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Why are we so weak compared to our ancestors?

Why are we so weak compared to our ancestors? Topic: How to write a rap battle
June 24, 2019 / By Flannery
Question: Jamaican Usain Bolt ran the 200 meters in 19.19 seconds at this year's track and field world championships in Berlin, setting a new world record. The fastest man who ever lived, right? "He may be the fastest man around today, I wouldn't dispute that," said Peter McAllister, an anthropologist. "He certainly is not the fastest man ever to have lived." Really? Well, according to anthropologists who have studied 20,000-year-old human footprints in Australia, the ancient hunter who left them was running at more than 23 mph, just a whisker slower than Bolt. But, they say, that hunter was accelerating. Watch the full story tonight on "Nightline" at 11:35 p.m. ET To leave such prints, the hunter would likely have been moving through soft mud, and possibly 3 to 4 inches of water as well. Apparently ancient aboriginals -- given spiked shoes, spandex shorts and a flat track -- would make Bolt look like he's going backward. McAllister has written a book called "Manthropology: The Science of the Inadequate Modern Male." He claims we're pathetic specimens. "I'm looking to puncture some of the pretensions we have about ourselves," said McAllister. "We think of ourselves as better in every respect. Well, I just want to show that we're not better." McAllister claims a Neanderthal woman -- any Neanderthal woman -- could beat Arnold Schwarzenegger in an arm-wrestling match. And he's talking Arnie of Conan vintage. And a lack of brawn, McAllister says, isn't our only weakness. We think of ourselves as exceptionally supportive, holding our wives' hands when they give birth. Well, the ancient Huichol Indians tied ropes around their testicles for their wives to pull on. That's sharing the pain. 'Don't Feel Too Bad' These days we marvel at the lyrical prowess of artists like 50 Cent, who has written about 6,000 lines of rap, remembers them and performs them. But the last of the ancient Slavic Guslars, or poets, without being able to read or write, had stored in their noggins an estimated 350,000 lines of verse. "If you put these guys up against 50 Cent in a battle rap, they're going to come off the victors," claims McAllister. Back to brawn. In a rowing race, modern oarsmen would be whupped by ancient Athenians, who powered ships with muscle. Charlton Heston pretended to be an ancient oarsmen in "Ben Hur." In reality, he wouldn't stand a chance. Modern javelin throwers fall well short of ancient aboriginals. And modern archers, with their arm guards and concentrated aim? Well, apparently, Genghis Khan and his boys were more accurate from a moving horse. You get the picture. "I'm trying to give us the straight dope about ourselves," said McAllister. Which is that compared to our ancient forefathers, we're pathetic. "These men are not that genetically different to us," said McAllister. "They just had such a tough working life. Most of the loss of our physical prowess is not genetic. It's mostly because of the lack of stress that we put ourselves under." Our working lives, on the other hand are largely sedentary, or at least mechanized. "The book is supposed to be funny, so don't feel too bad about it," said McAllister. "Maybe we'll just think twice before we go around boasting that we're the best that's ever been." http://abcnews.go.com/Nightline/anthropologists-reveal-modern-man-wimpy-man/story?id=9216053#.UFayfKTyZCc @Alpha Male How does this sound stupid? Im simply asking why our ancestors were so much more athletic than us. @Jesse Maybe this is why we aren't as advanced as them, we're lazy. @Paradox I was looking for additional reasons and what others think lol.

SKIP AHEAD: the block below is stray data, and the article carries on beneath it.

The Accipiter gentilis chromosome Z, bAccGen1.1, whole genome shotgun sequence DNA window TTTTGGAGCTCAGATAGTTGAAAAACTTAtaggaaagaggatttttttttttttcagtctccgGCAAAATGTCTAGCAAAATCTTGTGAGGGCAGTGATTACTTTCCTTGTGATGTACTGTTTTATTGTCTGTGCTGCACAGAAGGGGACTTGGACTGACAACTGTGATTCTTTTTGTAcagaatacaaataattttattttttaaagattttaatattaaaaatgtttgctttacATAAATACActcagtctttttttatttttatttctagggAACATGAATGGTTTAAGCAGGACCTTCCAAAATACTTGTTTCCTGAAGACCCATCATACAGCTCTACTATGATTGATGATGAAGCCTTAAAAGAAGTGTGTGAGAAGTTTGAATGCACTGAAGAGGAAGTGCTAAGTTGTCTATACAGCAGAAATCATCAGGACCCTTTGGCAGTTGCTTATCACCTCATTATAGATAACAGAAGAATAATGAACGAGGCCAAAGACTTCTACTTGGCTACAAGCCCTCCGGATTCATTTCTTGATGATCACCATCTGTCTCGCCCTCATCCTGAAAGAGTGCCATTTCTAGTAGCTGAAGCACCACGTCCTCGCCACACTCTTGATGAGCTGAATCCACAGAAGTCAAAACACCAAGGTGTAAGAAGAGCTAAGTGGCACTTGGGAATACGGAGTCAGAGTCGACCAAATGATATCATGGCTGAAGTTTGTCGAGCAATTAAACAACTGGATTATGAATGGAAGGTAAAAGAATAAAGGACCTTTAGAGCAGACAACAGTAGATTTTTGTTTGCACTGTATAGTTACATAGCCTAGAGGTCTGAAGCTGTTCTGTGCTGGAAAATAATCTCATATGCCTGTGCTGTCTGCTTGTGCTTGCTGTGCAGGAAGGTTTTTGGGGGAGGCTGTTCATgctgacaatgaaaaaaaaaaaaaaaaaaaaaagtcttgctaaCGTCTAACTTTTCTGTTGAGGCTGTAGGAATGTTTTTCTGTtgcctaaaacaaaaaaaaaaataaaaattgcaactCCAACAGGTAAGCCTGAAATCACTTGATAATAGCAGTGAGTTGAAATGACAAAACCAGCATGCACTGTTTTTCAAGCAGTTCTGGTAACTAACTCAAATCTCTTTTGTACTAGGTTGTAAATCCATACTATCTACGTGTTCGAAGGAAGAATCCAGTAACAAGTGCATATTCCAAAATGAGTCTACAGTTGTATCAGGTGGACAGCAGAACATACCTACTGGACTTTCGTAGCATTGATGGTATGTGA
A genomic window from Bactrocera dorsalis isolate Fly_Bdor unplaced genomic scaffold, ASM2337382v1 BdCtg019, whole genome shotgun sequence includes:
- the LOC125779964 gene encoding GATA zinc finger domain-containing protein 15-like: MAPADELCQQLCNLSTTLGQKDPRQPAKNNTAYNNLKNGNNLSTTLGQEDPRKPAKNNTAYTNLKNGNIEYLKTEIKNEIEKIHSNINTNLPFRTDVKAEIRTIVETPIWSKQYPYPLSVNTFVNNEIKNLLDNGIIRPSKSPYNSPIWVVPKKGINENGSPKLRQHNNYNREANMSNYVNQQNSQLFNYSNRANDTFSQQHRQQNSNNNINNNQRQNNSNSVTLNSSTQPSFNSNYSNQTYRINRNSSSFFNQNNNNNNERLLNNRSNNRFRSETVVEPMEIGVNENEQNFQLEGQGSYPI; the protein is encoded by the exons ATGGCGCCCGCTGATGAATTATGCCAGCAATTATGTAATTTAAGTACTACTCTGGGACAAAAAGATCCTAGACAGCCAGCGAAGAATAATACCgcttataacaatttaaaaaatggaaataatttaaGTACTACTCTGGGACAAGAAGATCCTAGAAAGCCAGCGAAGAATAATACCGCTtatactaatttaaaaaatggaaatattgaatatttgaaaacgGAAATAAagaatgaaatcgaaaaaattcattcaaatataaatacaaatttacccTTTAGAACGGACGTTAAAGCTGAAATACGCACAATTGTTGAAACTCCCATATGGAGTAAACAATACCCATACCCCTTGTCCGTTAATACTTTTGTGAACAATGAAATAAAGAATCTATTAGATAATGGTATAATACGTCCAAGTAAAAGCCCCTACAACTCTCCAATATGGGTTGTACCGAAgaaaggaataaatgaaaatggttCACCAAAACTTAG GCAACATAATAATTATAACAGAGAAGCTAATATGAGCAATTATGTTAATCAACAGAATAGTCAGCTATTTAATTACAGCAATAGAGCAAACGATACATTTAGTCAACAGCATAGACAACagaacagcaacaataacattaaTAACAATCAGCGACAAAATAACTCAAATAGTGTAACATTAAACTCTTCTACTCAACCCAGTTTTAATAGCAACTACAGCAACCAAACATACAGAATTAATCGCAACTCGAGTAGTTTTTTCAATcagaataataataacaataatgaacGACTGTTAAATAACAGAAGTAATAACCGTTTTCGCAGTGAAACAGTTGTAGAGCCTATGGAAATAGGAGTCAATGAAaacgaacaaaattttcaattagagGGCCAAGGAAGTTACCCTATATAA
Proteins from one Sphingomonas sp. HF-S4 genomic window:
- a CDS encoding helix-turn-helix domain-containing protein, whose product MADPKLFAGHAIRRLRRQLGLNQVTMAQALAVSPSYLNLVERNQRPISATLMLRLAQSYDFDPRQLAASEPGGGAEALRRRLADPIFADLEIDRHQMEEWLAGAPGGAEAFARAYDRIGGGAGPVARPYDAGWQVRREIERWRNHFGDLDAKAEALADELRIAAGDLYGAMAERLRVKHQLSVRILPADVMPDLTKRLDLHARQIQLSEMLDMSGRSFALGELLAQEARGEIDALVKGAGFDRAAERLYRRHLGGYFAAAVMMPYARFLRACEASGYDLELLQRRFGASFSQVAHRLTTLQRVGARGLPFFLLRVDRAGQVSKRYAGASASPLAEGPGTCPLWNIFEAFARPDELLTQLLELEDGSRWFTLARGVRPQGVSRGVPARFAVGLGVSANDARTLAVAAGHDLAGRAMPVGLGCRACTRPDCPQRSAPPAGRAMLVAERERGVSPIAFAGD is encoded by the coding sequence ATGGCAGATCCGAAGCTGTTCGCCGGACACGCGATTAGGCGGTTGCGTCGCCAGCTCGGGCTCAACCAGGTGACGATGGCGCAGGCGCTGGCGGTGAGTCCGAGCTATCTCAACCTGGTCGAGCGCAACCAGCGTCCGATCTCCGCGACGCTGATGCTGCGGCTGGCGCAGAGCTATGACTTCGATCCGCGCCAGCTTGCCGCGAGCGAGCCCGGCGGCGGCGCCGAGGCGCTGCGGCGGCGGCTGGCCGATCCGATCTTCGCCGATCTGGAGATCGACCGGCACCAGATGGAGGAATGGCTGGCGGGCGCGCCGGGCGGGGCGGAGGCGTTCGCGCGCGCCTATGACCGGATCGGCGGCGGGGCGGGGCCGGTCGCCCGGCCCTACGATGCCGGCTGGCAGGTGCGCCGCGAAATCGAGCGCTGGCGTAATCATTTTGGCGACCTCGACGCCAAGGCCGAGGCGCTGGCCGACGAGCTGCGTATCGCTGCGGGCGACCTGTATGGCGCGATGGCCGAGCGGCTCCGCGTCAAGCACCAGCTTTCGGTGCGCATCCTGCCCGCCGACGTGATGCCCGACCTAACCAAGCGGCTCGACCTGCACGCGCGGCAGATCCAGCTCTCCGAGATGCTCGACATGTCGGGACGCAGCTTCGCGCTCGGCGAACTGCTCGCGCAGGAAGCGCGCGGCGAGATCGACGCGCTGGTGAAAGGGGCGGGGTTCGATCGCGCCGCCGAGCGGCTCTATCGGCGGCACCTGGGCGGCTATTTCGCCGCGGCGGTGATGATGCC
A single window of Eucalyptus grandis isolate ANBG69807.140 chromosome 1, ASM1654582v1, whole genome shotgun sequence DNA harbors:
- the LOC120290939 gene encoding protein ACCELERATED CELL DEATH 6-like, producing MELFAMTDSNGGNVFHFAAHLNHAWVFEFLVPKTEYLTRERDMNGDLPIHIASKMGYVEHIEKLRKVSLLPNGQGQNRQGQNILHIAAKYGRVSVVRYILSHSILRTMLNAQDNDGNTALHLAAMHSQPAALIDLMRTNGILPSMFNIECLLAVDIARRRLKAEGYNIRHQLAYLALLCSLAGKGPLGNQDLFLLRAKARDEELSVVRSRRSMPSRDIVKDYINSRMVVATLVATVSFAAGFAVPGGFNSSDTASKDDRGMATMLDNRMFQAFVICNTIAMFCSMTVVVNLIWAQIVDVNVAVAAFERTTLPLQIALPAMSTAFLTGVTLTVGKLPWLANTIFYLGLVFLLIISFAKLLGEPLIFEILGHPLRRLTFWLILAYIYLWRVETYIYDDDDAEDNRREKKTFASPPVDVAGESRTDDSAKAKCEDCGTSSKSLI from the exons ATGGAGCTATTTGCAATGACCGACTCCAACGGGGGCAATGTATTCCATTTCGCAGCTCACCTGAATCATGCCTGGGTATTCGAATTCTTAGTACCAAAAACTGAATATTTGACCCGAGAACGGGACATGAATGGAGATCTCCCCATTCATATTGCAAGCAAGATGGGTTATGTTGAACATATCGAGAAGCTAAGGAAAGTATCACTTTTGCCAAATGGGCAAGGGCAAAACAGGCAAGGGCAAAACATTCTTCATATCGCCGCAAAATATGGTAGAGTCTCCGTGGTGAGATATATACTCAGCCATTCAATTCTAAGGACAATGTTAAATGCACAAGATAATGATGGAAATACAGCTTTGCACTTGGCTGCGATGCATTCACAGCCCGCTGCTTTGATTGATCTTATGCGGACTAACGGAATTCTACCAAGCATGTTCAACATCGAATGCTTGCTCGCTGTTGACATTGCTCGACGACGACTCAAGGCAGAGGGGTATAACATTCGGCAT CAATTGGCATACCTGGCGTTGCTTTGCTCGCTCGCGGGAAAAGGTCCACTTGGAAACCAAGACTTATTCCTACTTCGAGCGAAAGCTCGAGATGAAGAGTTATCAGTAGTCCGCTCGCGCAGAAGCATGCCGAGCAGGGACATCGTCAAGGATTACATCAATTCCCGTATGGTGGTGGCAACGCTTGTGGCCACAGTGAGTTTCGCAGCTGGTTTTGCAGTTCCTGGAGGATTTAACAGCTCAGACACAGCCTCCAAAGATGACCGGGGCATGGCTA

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Best Answers: Why are we so weak compared to our ancestors?

Darrel Darrel | 7 days ago
I agree with answer above. Technology is a huge contributing factor. If humans had the need to run such great distances and perform feats of athletic strength, then we would certainly be stronger at it. Now, we buy our food in a grocery store and spend a lot of our times on our electronics.
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Darrel Originally Answered: How do I get to know who my ancestors were?